Five tips for choosing the best name for your start-up

What's in a name? Toby Vacher of discusses the key considerations when naming your business.

Your company’s name is one of the most important decisions to make in its early days. After a short time, changing it is more hassle than it’s worth, so you want to get it right before you start finding users/customers and most of all you want to be completely happy with the decision. I have founded 2 companies myself and worked for a few other start-ups which each had their own naming successes or problems. Here are my top five tips for choosing a name for your start-up:

1. Is it relevant?

This is the easiest one, so the first you want to consider, but also one of the most important. You’ll start brainstorming names around the concepts and ideas that the rest of the business plan grew from, but make sure you’re focussing on the values, benefits and ‘high-level’ ideas rather than specific features or ‘what it does’. ‘Twitter’ brings to mind speedy, excited conversation. They didn’t call it ‘ShortText’. If it’s relevant to your company, the name will become tied to the company’s aims and products. If, like Google, it one day becomes a verb, you know you’ve done it right!

2. Is it memorable?

The first point will go a long way towards making it memorable, but you also need to consider the length of the name, and whether it bring to mind something visual or emotional, which will both help make a stronger memory. ‘Mind Candy’ is a great example of a name that piques the interest and creates a visual and emotional tie. We can all imagine colourful, tasty candy and the enjoyment of eating it, then to suggest that the same kind of enjoyment can be thought, not just tasted, is a great concept that is hard to forget.

3. Is it easy to say?

This is a big problem for web start-ups, because so much of the thinking and planning is typed, discussed over web chats and so on. Especially for early-stage start-ups with small budgets, word of mouth is going to be one of the biggest drivers for early adoption, so having a name that is easy to say verbally, rather than just written down, is hugely important. It also helps tick the box for ‘is it memorable’.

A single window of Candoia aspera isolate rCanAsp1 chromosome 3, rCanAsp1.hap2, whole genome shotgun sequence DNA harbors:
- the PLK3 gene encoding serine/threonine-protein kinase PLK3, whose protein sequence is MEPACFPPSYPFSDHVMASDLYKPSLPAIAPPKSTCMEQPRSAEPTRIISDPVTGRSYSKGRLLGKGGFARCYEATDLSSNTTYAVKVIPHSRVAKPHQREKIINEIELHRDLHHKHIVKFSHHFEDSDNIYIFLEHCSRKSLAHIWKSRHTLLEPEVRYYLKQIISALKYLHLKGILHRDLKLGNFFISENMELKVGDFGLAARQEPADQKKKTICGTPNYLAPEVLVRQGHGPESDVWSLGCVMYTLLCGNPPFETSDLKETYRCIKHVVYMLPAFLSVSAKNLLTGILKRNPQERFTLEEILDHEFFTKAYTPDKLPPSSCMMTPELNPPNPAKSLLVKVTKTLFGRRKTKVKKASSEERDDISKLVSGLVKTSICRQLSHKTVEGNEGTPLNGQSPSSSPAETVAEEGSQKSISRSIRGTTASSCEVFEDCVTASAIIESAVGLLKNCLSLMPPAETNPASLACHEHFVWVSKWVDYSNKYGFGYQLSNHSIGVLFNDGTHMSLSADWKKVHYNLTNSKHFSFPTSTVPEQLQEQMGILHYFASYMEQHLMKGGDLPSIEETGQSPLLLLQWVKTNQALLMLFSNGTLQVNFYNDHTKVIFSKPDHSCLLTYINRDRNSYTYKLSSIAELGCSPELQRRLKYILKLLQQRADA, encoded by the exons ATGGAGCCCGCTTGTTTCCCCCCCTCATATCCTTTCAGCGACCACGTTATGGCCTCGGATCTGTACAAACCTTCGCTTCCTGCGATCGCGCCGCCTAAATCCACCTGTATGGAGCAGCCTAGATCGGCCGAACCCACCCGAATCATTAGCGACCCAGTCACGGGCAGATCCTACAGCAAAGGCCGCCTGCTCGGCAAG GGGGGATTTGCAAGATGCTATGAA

Too many companies these days are called something like ‘’ or ‘’ – what is that? Why use bizarre domains and missing letters? If I tell you to ‘check out my new company,’ I then have to explain ‘That’s start-up, without the a, dot L Y’. Maybe wasn’t available, but that just means I should have been more creative when considering points 1 and 2 above. ‘’, ‘’, ‘’ – you can’t get those wrong. ‘’ is not so good, ‘’ is terrible (that one really exists!)

4. Is it available?

While you’re brainstorming ideas according to points 1-3 you’ll want to be checking both the available domain names and the Twitter, Facebook and any other important account usernames you’ll want. It’s no good deciding that is the perfect name for your company if you can’t have the domain or the twitter handle. The unavailability of some domains is, I think, exactly why we’re seeing so many .ly and .io start-ups being launched, but spend a little longer coming up with something more creative and meaningful that still allows a .com. All ‘normal’, non-techy, web users assume .com is the standard, and it should be. While you’re searching, you’ll also want to check for other companies with similar or the same names for copyright and trademark purposes.

5. How will it look on a business card or as a logo?

Once you’re getting close to deciding your name, spend a bit of time sketching possible logos and writing the name and URL out on mock business cards, letterheads, web pages and so on. You’ll want to test how it looks alongside other links, other information and confirm in your mind that you’re happy with it. Even if you’re not a designer, everyone can sketch some rough ideas for a logo and see if they’re going in the right direction. My current company almost broke the ‘no strange domains’ rule, but in our case it works for the emotional tie if offers. The logo is actually just 2 letter ‘e’s, but the orientation make it look like both an infinity sign and the DNA double helix, which subtly suggest that we are working towards something both fundamental and globally-reaching. I may be biased but I think it’s a brilliant logo. If we weren’t ‘’ it couldn’t have happened.

There will always be exceptions to these five tips, and you’ll know when you need to make them, but if you follow them through as a process while brainstorming, you should avoid any potential pitfalls before it’s too late. Mostly, make sure you’re personally happy with the name. You’re going to be the one seeing it, saying it and typing it more than anyone else, after all.

Further reading on company names

Toby Vacher

Toby Vacher

Toby was Head of Product and UX at and is founder of &

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Business names

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